When the AOC of Chassagne-Montrachet was created, Chassagne was relatively generous in giving out the 1ers crus to vineyards. Also, the commercialising strategy was to group together smaller names into larger ones. For example, 1er cru ‘Morgeot’ is 63ha in size and contains 22 lieux-dits. So, you don’t really know where a bottle of Morgeot is really from within that unless you know the domaine’s holding. Today, we are seeing some growers include the lieu-dit name to their Morgeot. Remember that the 1er Cru Morgeot is bigger than Clos Vougeot.
The winemaking tradition at Heitz-Lochardet dates back to 1857. Domaine Heitz-Lochardet is located in Chassagne-Montrachet and was founded in the mid-1980s by Armand Heitz’s parents Brigitte and Christian with initially just 5 hectares. Armand studied oenology and then decided to take over his family’s vines after completing his studies in 2011. For years, his mother, Brigitte had contracted these vines to Maison Joseph Drouhin. And since taking over Armand has sought about regaining control of more of the vines under the domaine. He made his first vintage in 2013. Armand farms the vineyards using biodynamic practices and his winemaking style is traditional in approach with the use of new oak kept at a minimum, usually around just 20-25%.
When we visited Armand in November 2019, he described that they have vines in both the bottom part and the top part of this vineyard. He said the soil in the bottom part is more clay and in the top part of the vineyard there is more limestone and rocks. For this wine, they are blending grapes from both areas.
Domaine Ramonet owns 17 hectares mainly in Chassagne-Montrachet and Puligny-Montrachet. It was established by Pierre Ramonet with his first vineyard purchase in 1934, and it was ‘Les Ruchottes’ in Chassagne-Montrachet. The wines he produced from this vineyard helped him become famous. With the younger generation now leading the domaine, the label now reads, ‘Domaine Jean-Claude Ramonet’. And for their 1er Cru ‘Morgeot’, it is in ‘Abbaye de Morgeot’ at the southern upper slope of Morgeot. After Pierre, the next generation to take over was his son André with Pierre’s grandsons, Noël and Jean-Claude taking over the reins in 1984. These wines are made more from instinct as Noël and Jean-Claude don’t have any technical training. For the winemaking, they like lots of lees, so the wines tend to have a richness and textural quality to them with an ability to age well. In terms of the oak, for the premiers crus, it’s usually around one third new oak barrels, and they bottle after eighteen months of ageing. In our Masterclass on Understanding Burgundy Whites with Special Guest Allen Meadows last September, Allen described the wines of Ramonet as being very distinctive. He said the wines never seem to get old, and they all have this distinct ‘mintiness’ to them. ‘I’ve asked why, but they won’t say,’ said Allen. How will the style of these two producers compare in the glasses tonight, and we will pick up that these are both 1er Cru ‘Morgeot’.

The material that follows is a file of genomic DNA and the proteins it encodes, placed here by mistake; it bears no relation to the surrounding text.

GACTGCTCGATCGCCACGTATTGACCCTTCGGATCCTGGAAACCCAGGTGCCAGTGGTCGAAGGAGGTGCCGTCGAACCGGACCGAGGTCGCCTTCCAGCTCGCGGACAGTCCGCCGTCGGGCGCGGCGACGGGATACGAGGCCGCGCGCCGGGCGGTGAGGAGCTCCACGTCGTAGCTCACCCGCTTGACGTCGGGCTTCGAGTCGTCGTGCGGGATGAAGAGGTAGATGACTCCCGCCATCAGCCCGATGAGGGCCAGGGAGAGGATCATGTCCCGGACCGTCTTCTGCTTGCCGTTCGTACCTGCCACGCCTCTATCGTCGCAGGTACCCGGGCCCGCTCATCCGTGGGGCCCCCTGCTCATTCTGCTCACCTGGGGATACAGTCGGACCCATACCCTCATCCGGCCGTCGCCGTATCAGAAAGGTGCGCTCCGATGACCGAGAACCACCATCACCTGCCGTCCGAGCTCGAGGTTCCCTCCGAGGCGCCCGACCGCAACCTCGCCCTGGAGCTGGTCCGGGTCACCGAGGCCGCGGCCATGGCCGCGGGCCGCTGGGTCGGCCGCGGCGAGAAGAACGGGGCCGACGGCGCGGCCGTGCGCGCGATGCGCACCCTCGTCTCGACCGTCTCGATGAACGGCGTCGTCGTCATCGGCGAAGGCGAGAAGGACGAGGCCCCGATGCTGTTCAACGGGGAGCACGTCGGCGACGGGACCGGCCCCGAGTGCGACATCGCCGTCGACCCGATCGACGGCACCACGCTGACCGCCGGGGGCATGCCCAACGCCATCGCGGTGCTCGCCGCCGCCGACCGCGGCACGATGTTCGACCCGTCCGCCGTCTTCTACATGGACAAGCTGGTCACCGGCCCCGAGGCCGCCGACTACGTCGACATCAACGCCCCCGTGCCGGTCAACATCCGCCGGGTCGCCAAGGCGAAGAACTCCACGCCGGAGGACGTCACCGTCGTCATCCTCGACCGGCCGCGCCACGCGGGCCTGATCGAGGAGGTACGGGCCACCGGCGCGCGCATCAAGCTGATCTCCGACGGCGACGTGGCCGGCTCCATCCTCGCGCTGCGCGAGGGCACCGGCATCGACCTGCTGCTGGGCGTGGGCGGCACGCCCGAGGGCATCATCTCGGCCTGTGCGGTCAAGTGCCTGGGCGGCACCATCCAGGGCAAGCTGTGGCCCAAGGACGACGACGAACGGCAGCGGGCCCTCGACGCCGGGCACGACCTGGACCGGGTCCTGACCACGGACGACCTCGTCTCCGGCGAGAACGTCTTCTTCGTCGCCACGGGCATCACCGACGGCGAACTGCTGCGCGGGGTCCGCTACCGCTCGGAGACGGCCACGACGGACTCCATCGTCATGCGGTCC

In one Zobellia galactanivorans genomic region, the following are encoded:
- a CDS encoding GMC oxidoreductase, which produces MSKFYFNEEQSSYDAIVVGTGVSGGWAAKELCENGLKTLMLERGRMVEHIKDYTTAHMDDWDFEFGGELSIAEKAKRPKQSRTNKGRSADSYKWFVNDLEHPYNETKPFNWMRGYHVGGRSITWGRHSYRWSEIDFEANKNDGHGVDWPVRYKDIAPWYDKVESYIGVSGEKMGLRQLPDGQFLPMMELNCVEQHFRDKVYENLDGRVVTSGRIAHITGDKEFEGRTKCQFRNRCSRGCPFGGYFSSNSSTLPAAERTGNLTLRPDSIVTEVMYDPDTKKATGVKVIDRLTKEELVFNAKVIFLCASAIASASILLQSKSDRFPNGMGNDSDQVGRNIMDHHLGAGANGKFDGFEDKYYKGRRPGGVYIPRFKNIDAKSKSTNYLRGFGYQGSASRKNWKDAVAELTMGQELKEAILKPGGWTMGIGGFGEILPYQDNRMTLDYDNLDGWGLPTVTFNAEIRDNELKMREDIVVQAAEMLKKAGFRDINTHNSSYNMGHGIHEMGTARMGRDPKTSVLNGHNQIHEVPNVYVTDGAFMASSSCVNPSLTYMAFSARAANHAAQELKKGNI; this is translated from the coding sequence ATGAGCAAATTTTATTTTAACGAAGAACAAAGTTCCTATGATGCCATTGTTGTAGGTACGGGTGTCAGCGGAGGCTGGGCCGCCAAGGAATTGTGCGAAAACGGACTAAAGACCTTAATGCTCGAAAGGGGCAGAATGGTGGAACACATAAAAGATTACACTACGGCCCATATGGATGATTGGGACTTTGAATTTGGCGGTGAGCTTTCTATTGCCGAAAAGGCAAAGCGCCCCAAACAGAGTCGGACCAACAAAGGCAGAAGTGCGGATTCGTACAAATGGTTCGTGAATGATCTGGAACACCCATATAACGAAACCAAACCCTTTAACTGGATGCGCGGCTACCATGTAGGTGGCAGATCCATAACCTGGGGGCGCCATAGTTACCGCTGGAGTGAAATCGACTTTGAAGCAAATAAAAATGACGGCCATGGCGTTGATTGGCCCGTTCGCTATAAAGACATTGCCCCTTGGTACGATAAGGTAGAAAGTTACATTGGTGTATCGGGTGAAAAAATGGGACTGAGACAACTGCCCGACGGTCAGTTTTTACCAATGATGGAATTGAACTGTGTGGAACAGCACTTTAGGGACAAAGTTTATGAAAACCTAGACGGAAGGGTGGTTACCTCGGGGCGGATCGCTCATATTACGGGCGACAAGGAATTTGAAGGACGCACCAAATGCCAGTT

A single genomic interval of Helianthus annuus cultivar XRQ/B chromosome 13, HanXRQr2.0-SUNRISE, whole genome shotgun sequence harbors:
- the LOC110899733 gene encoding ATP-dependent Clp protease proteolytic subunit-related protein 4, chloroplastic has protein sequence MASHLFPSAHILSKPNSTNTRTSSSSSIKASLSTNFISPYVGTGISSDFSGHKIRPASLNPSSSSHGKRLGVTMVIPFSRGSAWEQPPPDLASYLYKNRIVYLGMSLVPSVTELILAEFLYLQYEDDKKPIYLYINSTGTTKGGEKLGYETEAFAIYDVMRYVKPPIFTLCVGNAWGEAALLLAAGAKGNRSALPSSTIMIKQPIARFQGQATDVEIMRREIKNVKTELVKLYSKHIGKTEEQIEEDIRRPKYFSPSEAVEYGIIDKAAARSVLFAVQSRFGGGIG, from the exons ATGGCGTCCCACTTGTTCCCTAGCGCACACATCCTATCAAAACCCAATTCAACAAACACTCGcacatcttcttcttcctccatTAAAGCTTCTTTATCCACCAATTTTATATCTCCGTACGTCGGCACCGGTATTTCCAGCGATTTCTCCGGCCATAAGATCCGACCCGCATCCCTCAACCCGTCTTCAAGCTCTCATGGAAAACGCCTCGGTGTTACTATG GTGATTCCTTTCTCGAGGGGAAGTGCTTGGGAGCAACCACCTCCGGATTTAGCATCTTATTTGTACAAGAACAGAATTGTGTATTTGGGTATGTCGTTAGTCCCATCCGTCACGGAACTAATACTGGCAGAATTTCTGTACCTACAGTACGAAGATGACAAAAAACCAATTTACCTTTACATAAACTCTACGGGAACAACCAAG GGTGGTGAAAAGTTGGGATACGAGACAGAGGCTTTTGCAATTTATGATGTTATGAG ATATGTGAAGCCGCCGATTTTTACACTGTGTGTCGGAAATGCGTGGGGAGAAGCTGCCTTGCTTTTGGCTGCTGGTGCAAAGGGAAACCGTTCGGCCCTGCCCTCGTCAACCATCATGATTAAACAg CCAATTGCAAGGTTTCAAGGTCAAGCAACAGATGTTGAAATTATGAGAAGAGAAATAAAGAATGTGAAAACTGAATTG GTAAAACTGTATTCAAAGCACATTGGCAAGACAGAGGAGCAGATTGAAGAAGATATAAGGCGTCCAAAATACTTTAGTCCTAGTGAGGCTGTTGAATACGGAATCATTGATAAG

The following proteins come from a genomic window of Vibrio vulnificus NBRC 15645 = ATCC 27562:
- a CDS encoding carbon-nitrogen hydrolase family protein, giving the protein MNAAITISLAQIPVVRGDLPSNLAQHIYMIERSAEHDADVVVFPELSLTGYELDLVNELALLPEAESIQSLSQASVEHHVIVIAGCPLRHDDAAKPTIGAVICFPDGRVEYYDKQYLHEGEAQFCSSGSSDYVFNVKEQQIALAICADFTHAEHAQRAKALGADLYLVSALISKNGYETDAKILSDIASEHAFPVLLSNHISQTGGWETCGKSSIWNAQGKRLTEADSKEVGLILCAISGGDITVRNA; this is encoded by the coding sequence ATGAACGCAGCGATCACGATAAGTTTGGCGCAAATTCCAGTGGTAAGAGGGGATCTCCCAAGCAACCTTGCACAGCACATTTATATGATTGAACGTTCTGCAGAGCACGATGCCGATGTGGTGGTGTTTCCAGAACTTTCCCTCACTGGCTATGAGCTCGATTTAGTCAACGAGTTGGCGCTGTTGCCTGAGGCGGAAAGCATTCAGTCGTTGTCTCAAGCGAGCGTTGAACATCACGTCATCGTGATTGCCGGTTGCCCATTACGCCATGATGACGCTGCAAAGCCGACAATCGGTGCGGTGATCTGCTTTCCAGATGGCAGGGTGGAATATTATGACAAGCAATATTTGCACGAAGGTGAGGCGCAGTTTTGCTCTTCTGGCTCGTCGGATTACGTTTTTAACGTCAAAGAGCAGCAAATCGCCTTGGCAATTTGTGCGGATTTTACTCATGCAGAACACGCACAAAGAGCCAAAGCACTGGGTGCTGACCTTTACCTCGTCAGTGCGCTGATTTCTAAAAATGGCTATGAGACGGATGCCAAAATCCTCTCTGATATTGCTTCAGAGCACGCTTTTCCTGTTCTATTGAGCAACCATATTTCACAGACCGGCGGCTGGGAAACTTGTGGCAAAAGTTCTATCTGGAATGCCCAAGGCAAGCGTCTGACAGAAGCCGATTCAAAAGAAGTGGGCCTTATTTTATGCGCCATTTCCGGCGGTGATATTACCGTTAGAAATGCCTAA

The point of this pair of wines is to introduce you to some great value wines made by the same family, the Guinaudeau family, that makes Château Lafleur. Henri Greloud, the great grandfather of the current owners purchased the 4.5 hectares that would become Château Lafleur on the Pomerol plateau in 1872.
Château Grand Village was founded in 1650 by Jacques Verdery, a Guinaudeau family ancestor; it is the ‘birthplace’ of this family of vignerons. Sylvie and Jacques Guinaudeau and their family use it as their home. This estate is located just north of Fronsac in the commune of Mouillac on Bordeaux’s Right Bank. The grapes for this wine grow in clay-limestone rich soils. For this wine, the blend is 78% Merlot and 22% Cabernet Franc, and it’s aged in oak barrels with 30% new.
‘Les Perrières’ was created in 2018 by Julie and Baptiste Guinaudeau, the next generation of the family behind Château Lafleur. With this cuvée Bouchet (Cabernet Franc) cuttings from the Château Lafleur vineyard in Pomerol are grown in the limestone soils of nearby Fronsac. The family spent nine years to put this project together. The initial vintages were experimental and labeled ‘Acte’ with the first vintage 2018 labeled as ‘Les Perrières’. We are tasting the very first vintage tonight. It’s a blend of 51% Cabernet Franc and 49% Merlot aged for fifteen months in French oak with one-third new oak barrels. Let’s see what we think of these two wines from the same family and winemaking approach behind the legendary wine Lafleur.